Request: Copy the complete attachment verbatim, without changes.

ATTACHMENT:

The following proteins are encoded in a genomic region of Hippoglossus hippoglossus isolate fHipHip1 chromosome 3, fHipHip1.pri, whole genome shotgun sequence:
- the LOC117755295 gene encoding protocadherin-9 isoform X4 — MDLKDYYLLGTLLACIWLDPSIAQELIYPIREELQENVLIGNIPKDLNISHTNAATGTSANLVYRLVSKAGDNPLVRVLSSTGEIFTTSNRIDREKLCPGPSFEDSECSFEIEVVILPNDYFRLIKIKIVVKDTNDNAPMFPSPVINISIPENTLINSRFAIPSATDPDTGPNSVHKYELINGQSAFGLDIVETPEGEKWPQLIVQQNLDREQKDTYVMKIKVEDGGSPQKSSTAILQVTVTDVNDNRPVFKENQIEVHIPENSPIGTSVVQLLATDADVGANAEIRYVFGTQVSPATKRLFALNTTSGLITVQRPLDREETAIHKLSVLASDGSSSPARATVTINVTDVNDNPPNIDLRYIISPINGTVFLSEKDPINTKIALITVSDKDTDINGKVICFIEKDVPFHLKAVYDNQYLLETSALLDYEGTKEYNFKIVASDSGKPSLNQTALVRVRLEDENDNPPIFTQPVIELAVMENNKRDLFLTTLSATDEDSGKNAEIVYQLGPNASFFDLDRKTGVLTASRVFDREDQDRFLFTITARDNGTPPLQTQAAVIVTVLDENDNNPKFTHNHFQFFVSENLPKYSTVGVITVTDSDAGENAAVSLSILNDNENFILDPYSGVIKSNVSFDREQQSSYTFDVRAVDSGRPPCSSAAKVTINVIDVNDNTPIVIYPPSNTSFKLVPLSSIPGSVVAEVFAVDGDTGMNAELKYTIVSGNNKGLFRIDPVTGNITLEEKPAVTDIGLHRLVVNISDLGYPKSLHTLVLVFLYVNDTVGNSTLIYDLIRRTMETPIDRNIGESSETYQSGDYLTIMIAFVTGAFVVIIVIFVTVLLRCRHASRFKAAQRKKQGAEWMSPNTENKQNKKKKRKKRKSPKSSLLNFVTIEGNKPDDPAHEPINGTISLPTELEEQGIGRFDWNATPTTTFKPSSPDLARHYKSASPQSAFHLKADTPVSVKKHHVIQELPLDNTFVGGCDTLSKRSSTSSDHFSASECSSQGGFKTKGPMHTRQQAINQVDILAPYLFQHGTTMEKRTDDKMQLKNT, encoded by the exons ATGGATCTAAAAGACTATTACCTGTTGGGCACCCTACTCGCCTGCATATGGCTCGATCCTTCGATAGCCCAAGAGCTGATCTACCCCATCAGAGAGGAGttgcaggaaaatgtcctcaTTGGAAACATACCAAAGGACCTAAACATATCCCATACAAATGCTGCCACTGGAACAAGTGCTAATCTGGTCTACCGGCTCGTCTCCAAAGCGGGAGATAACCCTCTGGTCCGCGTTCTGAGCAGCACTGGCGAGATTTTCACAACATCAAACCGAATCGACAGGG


The following proteins are encoded in a genomic region of Hippoglossus hippoglossus isolate fHipHip1 chromosome 3, fHipHip1.pri, whole genome shotgun sequence:
- the LOC117755295 gene encoding protocadherin-9 isoform X4 — MDLKDYYLLGTLLACIWLDPSIAQELIYPIREELQENVLIGNIPKDLNISHTNAATGTSANLVYRLVSKAGDNPLVRVLSSTGEIFTTSNRIDREKLCPGPSFEDSECSFEIEVVILPNDYFRLIKIKIVVKDTNDNAPMFPSPVINISIPENTLINSRFAIPSATDPDTGPNSVHKYELINGQSAFGLDIVETPEGEKWPQLIVQQNLDREQKDTYVMKIKVEDGGSPQKSSTAILQVTVTDVNDNRPVFKENQIEVHIPENSPIGTSVVQLLATDADVGANAEIRYVFGTQVSPATKRLFALNTTSGLITVQRPLDREETAIHKLSVLASDGSSSPARATVTINVTDVNDNPPNIDLRYIISPINGTVFLSEKDPINTKIALITVSDKDTDINGKVICFIEKDVPFHLKAVYDNQYLLETSALLDYEGTKEYNFKIVASDSGKPSLNQTALVRVRLEDENDNPPIFTQPVIELAVMENNKRDLFLTTLSATDEDSGKNAEIVYQLGPNASFFDLDRKTGVLTASRVFDREDQDRFLFTITARDNGTPPLQTQAAVIVTVLDENDNNPKFTHNHFQFFVSENLPKYSTVGVITVTDSDAGENAAVSLSILNDNENFILDPYSGVIKSNVSFDREQQSSYTFDVRAVDSGRPPCSSAAKVTINVIDVNDNTPIVIYPPSNTSFKLVPLSSIPGSVVAEVFAVDGDTGMNAELKYTIVSGNNKGLFRIDPVTGNITLEEKPAVTDIGLHRLVVNISDLGYPKSLHTLVLVFLYVNDTVGNSTLIYDLIRRTMETPIDRNIGESSETYQSGDYLTIMIAFVTGAFVVIIVIFVTVLLRCRHASRFKAAQRKKQGAEWMSPNTENKQNKKKKRKKRKSPKSSLLNFVTIEGNKPDDPAHEPINGTISLPTELEEQGIGRFDWNATPTTTFKPSSPDLARHYKSASPQSAFHLKADTPVSVKKHHVIQELPLDNTFVGGCDTLSKRSSTSSDHFSASECSSQGGFKTKGPMHTRQQAINQVDILAPYLFQHGTTMEKRTDDKMQLKNT, encoded by the exons ATGGATCTAAAAGACTATTACCTGTTGGGCACCCTACTCGCCTGCATATGGCTCGATCCTTCGATAGCCCAAGAGCTGATCTACCCCATCAGAGAGGAGttgcaggaaaatgtcctcaTTGGAAACATACCAAAGGACCTAAACATATCCCATACAAATGCTGCCACTGGAACAAGTGCTAATCTGGTCTACCGGCTCGTCTCCAAAGCGGGAGATAACCCTCTGGTCCGCGTTCTGAGCAGCACTGGCGAGATTTTCACAACATCAAACCGAATCGACAGGG